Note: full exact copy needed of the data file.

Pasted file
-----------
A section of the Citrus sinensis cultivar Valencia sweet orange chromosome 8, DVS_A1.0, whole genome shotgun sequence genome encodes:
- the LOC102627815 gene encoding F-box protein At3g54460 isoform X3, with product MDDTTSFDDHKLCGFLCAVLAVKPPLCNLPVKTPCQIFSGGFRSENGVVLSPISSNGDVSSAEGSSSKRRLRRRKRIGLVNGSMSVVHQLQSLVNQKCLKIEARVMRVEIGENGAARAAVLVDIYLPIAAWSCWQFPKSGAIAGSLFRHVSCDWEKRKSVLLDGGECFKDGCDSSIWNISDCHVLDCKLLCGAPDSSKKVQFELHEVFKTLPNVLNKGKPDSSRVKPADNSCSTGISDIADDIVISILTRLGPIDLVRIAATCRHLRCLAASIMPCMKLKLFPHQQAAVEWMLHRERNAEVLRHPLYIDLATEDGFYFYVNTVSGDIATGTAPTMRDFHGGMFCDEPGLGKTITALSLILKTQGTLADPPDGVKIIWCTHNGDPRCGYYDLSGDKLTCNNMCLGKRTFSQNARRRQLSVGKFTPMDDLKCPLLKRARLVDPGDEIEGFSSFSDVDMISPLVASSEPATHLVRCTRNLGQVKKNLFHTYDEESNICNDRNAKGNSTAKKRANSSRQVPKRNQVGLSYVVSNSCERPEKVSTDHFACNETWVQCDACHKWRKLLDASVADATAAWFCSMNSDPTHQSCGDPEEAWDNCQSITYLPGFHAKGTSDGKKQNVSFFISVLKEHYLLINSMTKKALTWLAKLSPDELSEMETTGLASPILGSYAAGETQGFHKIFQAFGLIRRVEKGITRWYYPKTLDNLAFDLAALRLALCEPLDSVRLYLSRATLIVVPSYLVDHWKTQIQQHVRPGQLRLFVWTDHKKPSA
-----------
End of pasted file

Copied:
A section of the Citrus sinensis cultivar Valencia sweet orange chromosome 8, DVS_A1.0, whole genome shotgun sequence genome encodes:
- the LOC102627815 gene encoding F-box protein At3g54460 isoform X3, with product MDDTTSFDDHKLCGFLCAVLAVKPPLCNLPVKTPCQIFSGGFRSENGVVLSPISSNGDVSSAEGSSSKRRLRRRKRIGLVNGSMSVVHQLQSLVNQKCLKIEARVMRVEIGENGAARAAVLVDIYLPIAAWSCWQFPKSGAIAGSLFRHVSCDWEKRKSVLLDGGECFKDGCDSSIWNISDCHVLDCKLLCGAPDSSKKVQFELHEVFKTLPNVLNKGKPDSSRVKPADNSCSTGISDIADDIVISILTRLGPIDLVRIAATCRHLRCLAASIMPCMKLKLFPHQQAAVEWMLHRERNAEVLRHPLYIDLATEDGFYFYVNTVSGDIATGTAPTMRDFHGGMFCDEPGLGKTITALSLILKTQGTLADPPDGVKIIWCTHNGDPRCGYYDLSGDKLTCNNMCLGKRTFSQNARRRQLSVGKFTPMDDLKCPLLKRARLVDPGDEIEGFSSFSDVDMISPLVASSEPATHLVRCTRNLGQVKKNLFHTYDEESNICNDRNAKGNSTAKKRANSSRQVPKRNQVGLSYVVSNSCERPEKVSTDHFACNETWVQCDACHKWRKLLDASVADATAAWFCSMNSDPTHQSCGDPEEAWDNCQSITYLPGFHAKGTSDGKKQNVSFFISVLKEHYLLINSMTKKALTWLAKLSPDELSEMETTGLASPILGSYAAGETQGFHKIFQAFGLIRRVEKGITRWYYPKTLDNLAFDLAALRLALCEPLDSVRLYLSRATLIVVPSYLVDHWKTQIQQHVRPGQLRLFVWTDHKKPSA